In the 1960s, 100 percent of veterinarians were men. Dr. Sarah Mehrkens, owner of Zumbro Falls Veterinary Clinic, is glad that has changed. Today, 77 percent of today’s veterinary graduates are women.
“It’s a great profession, and I am thankful I have had the opportunity,” said Mehrkens. “I have wanted to be a vet since I was 13,” she said.
When Mehrkens was young, her father was injured in a diving accident and became a quadriplegic. That meant that she had a great deal of work and responsibility at home. Her grandparents were dairy farmers, and so she also helped milk and feed cows and bale hay on hot summer days.
Her love of animals was paramount in her determination to become a veterinarian, but she also wanted a profession that would give her a good financial position. Mehrkens pursued her dream and at 22 was one of the youngest in her graduating class. Now, 10 years later, she owns her own clinic.
“I knew I wanted my own business. People in the area know I grew up on a farm, and though
I am young, they trust me. Yes, it has headaches, but I like being my own boss. I can set my hours…most of the time.” And they are long hours at best.
If running her own business is not enough, Mehrkens and her husband, Raleigh, farm with his family. She and their children help with chores, and Mehrkens makes it a priority to be around as often as she can when the kids are home. She has little Eli, 1, Emily, 3, Spencer, 6, and Simon, 8.
Early morning finds her taking care of the kids and making the farm calls. It is not uncommon for one of her children to tag along. People are understanding, and the kids play or get to see what Mom does.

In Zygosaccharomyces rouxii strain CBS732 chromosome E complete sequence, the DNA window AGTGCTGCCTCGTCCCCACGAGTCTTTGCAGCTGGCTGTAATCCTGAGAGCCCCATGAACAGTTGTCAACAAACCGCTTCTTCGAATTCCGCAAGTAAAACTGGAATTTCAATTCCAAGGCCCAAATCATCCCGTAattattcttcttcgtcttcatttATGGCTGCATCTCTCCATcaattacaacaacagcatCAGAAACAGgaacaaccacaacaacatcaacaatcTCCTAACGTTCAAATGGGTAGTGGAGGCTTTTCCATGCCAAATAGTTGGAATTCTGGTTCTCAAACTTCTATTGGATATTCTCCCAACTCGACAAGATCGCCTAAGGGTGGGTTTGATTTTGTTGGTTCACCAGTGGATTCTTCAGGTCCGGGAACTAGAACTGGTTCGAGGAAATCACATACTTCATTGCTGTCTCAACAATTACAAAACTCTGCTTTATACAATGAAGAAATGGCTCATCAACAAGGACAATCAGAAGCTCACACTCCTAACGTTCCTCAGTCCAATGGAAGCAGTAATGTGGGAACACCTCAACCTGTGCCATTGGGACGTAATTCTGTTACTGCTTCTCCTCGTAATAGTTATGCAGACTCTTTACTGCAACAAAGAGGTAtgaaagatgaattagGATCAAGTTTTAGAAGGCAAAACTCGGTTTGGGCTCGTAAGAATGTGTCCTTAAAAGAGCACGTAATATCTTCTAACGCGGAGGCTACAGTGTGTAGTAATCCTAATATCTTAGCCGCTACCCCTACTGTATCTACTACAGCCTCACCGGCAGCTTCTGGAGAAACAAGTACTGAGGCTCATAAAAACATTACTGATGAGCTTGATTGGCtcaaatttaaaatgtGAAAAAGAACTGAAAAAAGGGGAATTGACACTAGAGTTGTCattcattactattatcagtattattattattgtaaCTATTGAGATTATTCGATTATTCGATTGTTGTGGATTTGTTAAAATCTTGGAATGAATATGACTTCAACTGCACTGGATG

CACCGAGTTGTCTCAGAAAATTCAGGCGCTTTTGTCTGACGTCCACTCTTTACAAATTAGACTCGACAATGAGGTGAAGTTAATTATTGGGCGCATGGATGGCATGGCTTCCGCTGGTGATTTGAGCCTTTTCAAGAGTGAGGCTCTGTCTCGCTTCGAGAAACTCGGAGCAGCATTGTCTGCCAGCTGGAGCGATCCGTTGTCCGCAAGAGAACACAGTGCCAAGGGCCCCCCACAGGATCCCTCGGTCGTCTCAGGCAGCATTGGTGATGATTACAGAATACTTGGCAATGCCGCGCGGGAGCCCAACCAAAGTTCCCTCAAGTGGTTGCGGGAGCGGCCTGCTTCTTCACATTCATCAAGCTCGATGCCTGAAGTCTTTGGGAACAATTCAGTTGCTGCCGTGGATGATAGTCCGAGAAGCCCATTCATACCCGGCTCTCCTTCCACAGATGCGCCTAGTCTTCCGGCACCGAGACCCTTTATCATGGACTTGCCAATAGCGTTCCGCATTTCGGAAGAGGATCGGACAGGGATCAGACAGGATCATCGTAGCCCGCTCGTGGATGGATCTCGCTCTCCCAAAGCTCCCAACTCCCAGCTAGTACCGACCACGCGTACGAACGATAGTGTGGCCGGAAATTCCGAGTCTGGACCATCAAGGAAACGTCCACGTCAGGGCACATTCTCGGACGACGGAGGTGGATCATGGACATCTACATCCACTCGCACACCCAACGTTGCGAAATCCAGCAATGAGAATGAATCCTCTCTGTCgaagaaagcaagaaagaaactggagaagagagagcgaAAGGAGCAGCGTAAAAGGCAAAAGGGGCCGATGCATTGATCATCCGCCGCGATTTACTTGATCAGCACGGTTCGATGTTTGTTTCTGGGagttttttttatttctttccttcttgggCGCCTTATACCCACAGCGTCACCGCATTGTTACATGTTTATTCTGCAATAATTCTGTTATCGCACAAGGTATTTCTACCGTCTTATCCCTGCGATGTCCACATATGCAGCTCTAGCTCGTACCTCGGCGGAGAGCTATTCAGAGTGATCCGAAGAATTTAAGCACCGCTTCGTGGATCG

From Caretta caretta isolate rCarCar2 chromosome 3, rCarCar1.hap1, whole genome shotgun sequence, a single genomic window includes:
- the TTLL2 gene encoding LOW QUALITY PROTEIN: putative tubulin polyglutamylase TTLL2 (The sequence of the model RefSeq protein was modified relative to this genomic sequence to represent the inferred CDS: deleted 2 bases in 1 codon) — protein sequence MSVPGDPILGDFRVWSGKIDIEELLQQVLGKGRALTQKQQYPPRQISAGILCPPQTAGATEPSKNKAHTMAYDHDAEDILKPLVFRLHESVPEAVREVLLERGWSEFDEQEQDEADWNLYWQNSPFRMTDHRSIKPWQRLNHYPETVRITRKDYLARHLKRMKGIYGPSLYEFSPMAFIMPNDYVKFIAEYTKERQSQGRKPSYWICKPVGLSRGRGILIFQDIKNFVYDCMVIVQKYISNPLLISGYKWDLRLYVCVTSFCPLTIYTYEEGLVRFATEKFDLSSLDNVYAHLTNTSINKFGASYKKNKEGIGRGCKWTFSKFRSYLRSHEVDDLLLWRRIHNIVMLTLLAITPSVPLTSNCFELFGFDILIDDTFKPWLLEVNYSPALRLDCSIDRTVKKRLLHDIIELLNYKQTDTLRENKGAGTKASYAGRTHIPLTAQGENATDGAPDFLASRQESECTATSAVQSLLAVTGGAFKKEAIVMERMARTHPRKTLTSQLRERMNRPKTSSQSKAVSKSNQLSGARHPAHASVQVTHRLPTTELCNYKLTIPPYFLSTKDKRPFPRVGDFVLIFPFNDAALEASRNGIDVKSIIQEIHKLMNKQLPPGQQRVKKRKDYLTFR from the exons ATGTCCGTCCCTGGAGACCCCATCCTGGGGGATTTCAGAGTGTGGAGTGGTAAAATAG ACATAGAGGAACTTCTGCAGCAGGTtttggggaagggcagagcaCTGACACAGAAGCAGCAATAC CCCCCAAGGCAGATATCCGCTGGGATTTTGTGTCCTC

“I think my daughter may grow up to be a vet,” Mehrkens said.
From calves to cats
Mehrkens has seen the veterinary business change dramatically in the last 10 years.
“When I got out of school, I worked for Anderson Vet Service in Zumbrota, strictly with beef and dairy cattle from 2001 to 2005.” When Mehrkens opened her own vet clinic in 2005 after baby number two, her business was primarily large animal. “Now it is 90 percent small animals (people have a lot of pets) and large animals only 10 percent.”
Why the dramatic change? There are several reasons. The nature of farming has evolved with dwindling numbers of diversified farms (those that incorporate animals and field farming), so large grain farms exist with no animals. There are also herds of feeder cattle or large dairy farms who use specialty veterinarians. Smaller, independent veterinarians are focusing on the small-animal business and less on farm animals, so fewer doctors have been working with large animals.
“It is an interesting business. Now, there is a shortage of large-animal veterinarians. Colleges are adjusting their criteria. When I applied to vet school, only 76 seats were available to the 1,500 students who applied. Now a certain number of those seats are saved for students pursuing a large animal career. There is also a fast track program for large animal interest to ensure we have enough large animal vets for the future.”
Dr. Sarah Mehrkens has a successful farm life, family and veterinary practice. She is just as likely to be found delivering a calf as neutering a cat. Her clients are glad as well, knowing that she is available to meet their needs.
“It is definitely a balancing act,” said Mehrkens. “I wouldn’t have it any other way.”